constable for political remark made to co-employee during private
conversation). Even a transfer that entails no loss of pay or
benefits may constitute an adverse employment action. Rodriguez
v. Board of Education, 620 F.2d 362, 366 (2d Cir. 1980). Collins
has failed to identify any action taken against her because of
her reports as Infection Control Officer. She merely alleges that
her recommendations were not followed, but does not demonstrate
how this adversely affected her employment status. Because
Collins has not adequately demonstrated the existence of adverse
employment action against her as a consequence of the OSHA
reports, this speech cannot support her First Amendment claim.
The defendants contend that Collins' complaints of sexual
harassment and discrimination were not entitled to First
Amendment protection because they were motivated by and concerned
only her particular employment situation and thus did not involve
matters of public concern. In this area, disputed issues of
material fact exist that cannot be summarily decided. It is clear
that if Collins' complaints "implicated system-wide
discrimination they would have unquestionably involved a matter
of `public concern.'" Saulpaugh, 4 F.3d at 143. A public
employee's comments on gender discrimination may, in certain
circumstances constitute matters of public concern. Donahue v.
Windsor Locks Bd. Of Fire Comm'rs, 834 F.2d 54, 58 (2d Cir.
1987); Wise, 928 F. Supp. at 372 (speech regarding sexual
harassment in police department held to be a matter of public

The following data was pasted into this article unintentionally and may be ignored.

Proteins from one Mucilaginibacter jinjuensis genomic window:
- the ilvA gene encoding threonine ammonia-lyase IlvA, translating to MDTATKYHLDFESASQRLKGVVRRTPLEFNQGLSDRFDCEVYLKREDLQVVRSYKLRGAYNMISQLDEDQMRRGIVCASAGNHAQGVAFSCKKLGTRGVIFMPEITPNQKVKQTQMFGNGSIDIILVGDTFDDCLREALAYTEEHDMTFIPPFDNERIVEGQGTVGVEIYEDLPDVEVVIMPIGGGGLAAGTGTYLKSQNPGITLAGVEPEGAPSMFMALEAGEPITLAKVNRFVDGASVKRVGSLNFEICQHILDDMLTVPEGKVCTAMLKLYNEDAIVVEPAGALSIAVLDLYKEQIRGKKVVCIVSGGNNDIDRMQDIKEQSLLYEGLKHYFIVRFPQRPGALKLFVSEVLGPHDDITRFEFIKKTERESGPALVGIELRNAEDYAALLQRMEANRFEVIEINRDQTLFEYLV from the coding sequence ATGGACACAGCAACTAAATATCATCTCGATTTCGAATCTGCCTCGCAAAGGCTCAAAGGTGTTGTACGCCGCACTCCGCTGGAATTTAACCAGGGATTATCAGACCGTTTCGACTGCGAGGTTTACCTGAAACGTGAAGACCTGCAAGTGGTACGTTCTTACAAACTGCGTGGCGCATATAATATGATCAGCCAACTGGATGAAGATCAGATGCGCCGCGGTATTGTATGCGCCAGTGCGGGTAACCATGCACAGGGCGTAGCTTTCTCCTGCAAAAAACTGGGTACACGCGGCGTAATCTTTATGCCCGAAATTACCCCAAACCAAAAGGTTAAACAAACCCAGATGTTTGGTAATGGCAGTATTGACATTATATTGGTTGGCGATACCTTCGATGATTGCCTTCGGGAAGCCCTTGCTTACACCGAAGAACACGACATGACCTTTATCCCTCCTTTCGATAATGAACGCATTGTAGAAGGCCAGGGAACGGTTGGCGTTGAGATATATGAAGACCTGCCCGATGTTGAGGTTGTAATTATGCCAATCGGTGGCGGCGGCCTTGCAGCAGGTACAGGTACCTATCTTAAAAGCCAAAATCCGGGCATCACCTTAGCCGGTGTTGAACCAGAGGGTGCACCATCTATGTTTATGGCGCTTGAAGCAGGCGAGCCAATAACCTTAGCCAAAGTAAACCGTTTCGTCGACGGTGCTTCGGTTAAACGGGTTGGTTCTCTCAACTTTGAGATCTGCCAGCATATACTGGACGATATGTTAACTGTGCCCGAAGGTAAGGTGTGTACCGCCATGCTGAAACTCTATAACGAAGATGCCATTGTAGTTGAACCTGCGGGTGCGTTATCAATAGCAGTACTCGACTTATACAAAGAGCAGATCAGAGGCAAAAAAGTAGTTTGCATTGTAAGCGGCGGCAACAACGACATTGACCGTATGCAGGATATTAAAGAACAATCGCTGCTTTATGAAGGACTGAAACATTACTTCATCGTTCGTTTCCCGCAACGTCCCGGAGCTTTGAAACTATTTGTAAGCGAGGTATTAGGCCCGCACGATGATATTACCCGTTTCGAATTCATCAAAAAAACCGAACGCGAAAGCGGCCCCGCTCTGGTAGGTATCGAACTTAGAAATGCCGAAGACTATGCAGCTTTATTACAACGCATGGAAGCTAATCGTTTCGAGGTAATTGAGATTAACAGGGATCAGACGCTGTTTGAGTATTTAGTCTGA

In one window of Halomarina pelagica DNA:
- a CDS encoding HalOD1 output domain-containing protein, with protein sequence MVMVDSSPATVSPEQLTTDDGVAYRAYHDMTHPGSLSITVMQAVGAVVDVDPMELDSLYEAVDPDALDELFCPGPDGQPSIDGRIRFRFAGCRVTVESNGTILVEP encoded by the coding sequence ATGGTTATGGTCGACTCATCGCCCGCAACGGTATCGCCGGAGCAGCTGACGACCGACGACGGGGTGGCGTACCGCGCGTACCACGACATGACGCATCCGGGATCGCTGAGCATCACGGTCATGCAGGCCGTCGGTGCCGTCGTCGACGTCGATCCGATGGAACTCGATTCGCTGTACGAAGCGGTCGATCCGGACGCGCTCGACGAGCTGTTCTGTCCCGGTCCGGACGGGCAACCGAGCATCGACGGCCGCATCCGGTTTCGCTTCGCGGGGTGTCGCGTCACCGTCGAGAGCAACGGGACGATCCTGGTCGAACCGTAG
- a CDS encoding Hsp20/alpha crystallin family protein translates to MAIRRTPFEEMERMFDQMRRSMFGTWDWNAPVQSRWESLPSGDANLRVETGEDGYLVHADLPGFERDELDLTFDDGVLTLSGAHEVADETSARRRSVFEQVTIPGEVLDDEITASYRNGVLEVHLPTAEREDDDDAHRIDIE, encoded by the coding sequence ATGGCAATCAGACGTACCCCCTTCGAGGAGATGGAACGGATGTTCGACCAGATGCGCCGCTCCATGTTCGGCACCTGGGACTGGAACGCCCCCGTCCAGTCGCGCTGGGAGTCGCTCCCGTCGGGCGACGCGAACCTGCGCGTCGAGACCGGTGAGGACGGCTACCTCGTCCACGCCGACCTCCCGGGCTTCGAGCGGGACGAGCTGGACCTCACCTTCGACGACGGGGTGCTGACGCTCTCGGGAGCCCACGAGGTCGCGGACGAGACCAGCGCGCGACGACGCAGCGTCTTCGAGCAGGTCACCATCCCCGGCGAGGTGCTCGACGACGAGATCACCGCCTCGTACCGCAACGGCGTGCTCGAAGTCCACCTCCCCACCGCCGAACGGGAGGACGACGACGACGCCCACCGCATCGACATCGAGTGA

concern); Poulsen, 811 F. Supp. at 894 (police woman's
allegations of sexual harassment held to constitute speech on a
matter of public concern). If Collins can show that she "wanted
to debate issues of sex discrimination, that her suit sought
relief against pervasive or systemic misconduct by a public
agency or public officials, or that her suit was part of an
overall effort . . . to correct allegedly unlawful practices or
bring them to public attention," Saulpaugh, 4 F.3d at 143
(internal quotations omitted), her complaints of sexual
harassment are deserving of protection.
Collins has alleged sufficient facts to satisfy the second
element of the test for her First Amendment claim — that the
speech played a substantial part in the employer's adverse
employment action. Material changes in her working conditions in
March of 1996 following her February EEOC complaint may be an
adverse employment action. The other retaliatory conduct of which
collins complains may also amount, in the aggregate, to de
facto demotions that constitute adverse employment action. See
Cahill, 7 F. Supp.2d at 350. Whether this is ultimately so must,
of course, await trial. However, summary judgment on this claim
is similarly denied.
3. TITLE VII RETALIATION CLAIM
Section 704 of Title VII prohibits an employer from
"discriminat[ing] against any of his employees . . . because [the
employee] has opposed any practice made an unlawful employment
practice by this subchapter." § 42 U.S.C. § 2000e- 3(a). Section
703(a) defines an "unlawful employment practice" as follows:
It shall be an unlawful employment practice for an
employer to fail or refuse to hire or to discharge
any individual, or otherwise to discriminate against
any individual with respect to his compensation,
terms, conditions, or privileges of employment,
because of such individual's race, color, religion,
sex, or national origin. . . .
§ 42 U.S.C. § 2000e-2(a)(1). "To establish a prima facie case of
retaliation, an employee must show `(1) participation in a
protected activity known to the defendant; (2) an employment
action disadvantaging the plaintiff; and (3) a causal connection
between the protected activity and the adverse employment
action.'" Quinn, 159 F.3d at 769 (quoting Tomka v. Seiler
Corp., 66 F.3d 1295, 1308 (2d Cir. 1995)); see also Wimmer v.
Suffolk County Police
Dept., 176 F.3d 125, 134 (2d.Cir. 1999). Disputed issues of
material fact exist as to whether plaintiff was retaliated
against in violation of Title VII. Defendants' motion for summary
judgment is therefor denied on this claim.